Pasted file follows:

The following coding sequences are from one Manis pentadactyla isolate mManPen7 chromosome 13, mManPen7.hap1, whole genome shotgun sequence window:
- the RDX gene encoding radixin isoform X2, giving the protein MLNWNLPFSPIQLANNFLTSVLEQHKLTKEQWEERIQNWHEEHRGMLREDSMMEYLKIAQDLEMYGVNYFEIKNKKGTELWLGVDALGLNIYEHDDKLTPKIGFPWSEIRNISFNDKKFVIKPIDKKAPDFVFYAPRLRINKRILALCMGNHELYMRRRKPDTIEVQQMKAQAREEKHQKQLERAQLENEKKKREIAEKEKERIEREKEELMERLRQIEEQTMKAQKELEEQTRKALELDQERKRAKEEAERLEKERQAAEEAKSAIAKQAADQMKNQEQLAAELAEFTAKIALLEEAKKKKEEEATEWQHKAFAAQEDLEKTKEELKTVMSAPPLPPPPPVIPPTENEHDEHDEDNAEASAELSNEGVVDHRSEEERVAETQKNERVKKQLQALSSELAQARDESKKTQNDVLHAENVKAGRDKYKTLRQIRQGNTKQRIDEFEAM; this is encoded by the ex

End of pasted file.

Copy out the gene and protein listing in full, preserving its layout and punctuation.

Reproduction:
The following coding sequences are from one Manis pentadactyla isolate mManPen7 chromosome 13, mManPen7.hap1, whole genome shotgun sequence window:
- the RDX gene encoding radixin isoform X2, giving the protein MLNWNLPFSPIQLANNFLTSVLEQHKLTKEQWEERIQNWHEEHRGMLREDSMMEYLKIAQDLEMYGVNYFEIKNKKGTELWLGVDALGLNIYEHDDKLTPKIGFPWSEIRNISFNDKKFVIKPIDKKAPDFVFYAPRLRINKRILALCMGNHELYMRRRKPDTIEVQQMKAQAREEKHQKQLERAQLENEKKKREIAEKEKERIEREKEELMERLRQIEEQTMKAQKELEEQTRKALELDQERKRAKEEAERLEKERQAAEEAKSAIAKQAADQMKNQEQLAAELAEFTAKIALLEEAKKKKEEEATEWQHKAFAAQEDLEKTKEELKTVMSAPPLPPPPPVIPPTENEHDEHDEDNAEASAELSNEGVVDHRSEEERVAETQKNERVKKQLQALSSELAQARDESKKTQNDVLHAENVKAGRDKYKTLRQIRQGNTKQRIDEFEAM; this is encoded by the ex